And cue my river of tears.

Lives up to its accolades as excellently written, heavily researched narrative nonfiction about a terrible but unfortunately influential event, its lead-up and background, and of a kind of violence that’s become even more prevalent in the two decades since this occurrence. If only the politicians who continue to fight sensible gun control legislation would read it. My rating: 4.25/5

by Dave Cullen
published April 6, 2009 by Twelve Books (Hachette)

Amazon / Book Depository


21 thoughts on “Almost 20 Years On, The Story of Columbine is Haunting and Still Too Relevant

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  1. What an incredibly thoughtful and detailed review! I will be adding this to my reading list for sure!

    I remember during my university course, I did a paper on the Virginia Tech massacre (2007) and it’s stayed with me all this time, and it was so interesting to dispel the myth from the facts.

    Liked by 1 person

    1. Thank you so much! I really recommend it, it lives up to its reputation for sure.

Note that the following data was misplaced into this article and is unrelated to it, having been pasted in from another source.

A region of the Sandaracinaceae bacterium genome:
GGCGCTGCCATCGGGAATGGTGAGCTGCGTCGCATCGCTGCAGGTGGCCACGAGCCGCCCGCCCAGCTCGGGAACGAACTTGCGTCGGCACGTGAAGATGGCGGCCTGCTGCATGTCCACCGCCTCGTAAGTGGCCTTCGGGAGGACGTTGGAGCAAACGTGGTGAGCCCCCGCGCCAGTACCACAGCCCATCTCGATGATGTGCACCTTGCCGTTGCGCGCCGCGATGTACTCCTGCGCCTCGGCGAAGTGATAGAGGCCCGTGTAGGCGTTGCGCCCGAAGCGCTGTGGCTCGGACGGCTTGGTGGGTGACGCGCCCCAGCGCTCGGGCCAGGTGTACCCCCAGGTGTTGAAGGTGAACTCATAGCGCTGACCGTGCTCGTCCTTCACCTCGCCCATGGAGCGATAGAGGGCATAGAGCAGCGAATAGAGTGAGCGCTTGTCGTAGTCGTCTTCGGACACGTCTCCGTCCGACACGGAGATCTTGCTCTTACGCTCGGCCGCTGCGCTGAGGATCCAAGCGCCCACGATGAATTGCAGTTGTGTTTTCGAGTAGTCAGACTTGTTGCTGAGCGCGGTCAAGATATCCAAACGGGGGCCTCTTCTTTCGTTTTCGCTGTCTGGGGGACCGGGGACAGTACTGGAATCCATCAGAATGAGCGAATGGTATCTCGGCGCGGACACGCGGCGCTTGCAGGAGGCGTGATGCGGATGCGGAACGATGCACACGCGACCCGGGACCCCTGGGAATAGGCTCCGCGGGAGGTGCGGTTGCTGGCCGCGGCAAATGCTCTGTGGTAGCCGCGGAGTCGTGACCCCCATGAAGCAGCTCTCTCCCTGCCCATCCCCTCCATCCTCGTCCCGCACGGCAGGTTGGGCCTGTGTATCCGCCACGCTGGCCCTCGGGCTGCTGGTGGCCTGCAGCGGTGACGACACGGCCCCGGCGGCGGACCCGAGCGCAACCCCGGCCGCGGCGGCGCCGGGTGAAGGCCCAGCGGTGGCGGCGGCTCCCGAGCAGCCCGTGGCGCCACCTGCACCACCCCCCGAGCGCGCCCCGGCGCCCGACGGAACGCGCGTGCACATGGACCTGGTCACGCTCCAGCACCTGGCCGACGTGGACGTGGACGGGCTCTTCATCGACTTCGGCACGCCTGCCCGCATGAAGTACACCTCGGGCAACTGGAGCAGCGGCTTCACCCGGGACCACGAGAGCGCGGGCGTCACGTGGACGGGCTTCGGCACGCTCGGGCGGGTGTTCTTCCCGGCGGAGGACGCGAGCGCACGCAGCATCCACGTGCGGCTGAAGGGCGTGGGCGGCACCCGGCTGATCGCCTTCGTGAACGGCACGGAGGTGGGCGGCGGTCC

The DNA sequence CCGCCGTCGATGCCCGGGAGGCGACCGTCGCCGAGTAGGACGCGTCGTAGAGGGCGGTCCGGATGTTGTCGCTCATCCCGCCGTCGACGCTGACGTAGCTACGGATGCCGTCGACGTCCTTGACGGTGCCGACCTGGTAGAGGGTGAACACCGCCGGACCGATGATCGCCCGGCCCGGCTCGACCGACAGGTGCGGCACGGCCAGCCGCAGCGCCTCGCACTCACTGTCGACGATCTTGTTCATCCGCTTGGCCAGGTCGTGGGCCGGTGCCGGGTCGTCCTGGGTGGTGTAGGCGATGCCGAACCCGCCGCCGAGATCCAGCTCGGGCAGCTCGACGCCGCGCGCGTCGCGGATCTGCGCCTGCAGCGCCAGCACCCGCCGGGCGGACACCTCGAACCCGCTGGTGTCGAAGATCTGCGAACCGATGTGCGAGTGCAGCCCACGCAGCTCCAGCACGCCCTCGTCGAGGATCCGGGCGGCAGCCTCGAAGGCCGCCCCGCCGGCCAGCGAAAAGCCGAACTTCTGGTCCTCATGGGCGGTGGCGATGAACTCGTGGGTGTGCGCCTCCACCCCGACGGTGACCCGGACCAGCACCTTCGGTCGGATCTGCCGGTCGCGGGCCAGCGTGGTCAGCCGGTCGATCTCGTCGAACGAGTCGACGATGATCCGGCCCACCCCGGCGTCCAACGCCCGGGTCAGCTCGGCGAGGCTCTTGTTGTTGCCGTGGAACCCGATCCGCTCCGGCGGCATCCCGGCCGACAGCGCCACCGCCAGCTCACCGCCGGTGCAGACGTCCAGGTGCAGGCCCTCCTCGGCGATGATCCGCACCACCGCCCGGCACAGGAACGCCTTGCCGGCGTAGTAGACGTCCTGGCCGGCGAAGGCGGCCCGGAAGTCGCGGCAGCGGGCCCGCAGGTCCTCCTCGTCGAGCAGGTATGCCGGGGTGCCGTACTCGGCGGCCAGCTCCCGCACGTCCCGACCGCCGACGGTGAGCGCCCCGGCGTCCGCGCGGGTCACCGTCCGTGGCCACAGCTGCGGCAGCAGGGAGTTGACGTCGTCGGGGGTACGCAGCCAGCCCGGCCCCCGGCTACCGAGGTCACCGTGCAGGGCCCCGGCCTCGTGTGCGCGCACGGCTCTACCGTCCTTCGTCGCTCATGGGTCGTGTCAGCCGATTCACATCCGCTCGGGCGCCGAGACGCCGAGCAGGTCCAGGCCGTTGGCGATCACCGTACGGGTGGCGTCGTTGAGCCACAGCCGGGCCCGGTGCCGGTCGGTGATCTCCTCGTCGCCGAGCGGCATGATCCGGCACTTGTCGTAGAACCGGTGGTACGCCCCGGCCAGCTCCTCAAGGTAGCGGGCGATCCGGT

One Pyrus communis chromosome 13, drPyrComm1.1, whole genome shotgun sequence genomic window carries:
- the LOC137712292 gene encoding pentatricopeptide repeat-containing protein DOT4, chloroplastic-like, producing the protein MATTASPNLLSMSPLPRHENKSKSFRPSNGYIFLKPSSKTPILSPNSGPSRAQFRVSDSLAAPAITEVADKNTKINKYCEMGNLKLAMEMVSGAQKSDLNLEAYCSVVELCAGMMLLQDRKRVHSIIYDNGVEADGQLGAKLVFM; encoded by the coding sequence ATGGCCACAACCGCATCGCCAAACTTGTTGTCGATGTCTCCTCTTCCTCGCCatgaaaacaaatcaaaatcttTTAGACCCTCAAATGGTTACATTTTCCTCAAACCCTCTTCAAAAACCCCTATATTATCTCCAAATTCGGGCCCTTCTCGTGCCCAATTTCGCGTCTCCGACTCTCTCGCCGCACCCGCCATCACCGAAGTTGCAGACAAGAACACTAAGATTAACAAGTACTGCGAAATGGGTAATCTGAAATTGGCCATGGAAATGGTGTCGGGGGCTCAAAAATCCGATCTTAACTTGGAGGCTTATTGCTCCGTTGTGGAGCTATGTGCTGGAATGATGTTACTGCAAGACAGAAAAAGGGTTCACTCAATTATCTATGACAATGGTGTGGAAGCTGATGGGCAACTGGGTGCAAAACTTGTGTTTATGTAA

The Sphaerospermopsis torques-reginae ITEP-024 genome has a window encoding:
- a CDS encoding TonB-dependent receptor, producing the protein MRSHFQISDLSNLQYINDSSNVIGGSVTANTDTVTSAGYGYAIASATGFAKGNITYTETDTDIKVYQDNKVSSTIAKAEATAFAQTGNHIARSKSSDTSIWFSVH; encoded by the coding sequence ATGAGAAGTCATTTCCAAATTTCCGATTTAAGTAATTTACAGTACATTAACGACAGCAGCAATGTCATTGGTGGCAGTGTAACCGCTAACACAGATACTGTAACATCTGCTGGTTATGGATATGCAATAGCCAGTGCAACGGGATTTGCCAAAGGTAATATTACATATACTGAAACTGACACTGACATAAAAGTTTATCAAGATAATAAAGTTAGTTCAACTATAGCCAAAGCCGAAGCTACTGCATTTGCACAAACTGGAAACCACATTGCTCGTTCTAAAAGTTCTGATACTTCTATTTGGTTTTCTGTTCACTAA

That’s such an interesting aspect of these events – how quickly the myth takes over the facts. That’s fascinating that you researched and wrote about it!

      Liked by 1 person

  2. Amazing, detailed review! I’ve had this book physically on my shelves since being about 14 and I still haven’t read it! I really, really want to. I did start it all those years ago but I wasn’t into reading as much as I was into watching movies, so I put it down and never finished it.

    This review has pushed it to the top of my TBR! I will definitely be picking this novel up again soon!

    Liked by 1 person

    1. Thanks so much! I think it’s one of those that a lot of people accumulated and never got around to – I came across that sentiment often reading other reviews or recommendations of it! It’s a must-read,, I hope you get to it soon. I actually read it last year and only posting the review now, and reading back over it, I was so struck just remembering what a powerful book it was.

      Liked by 1 person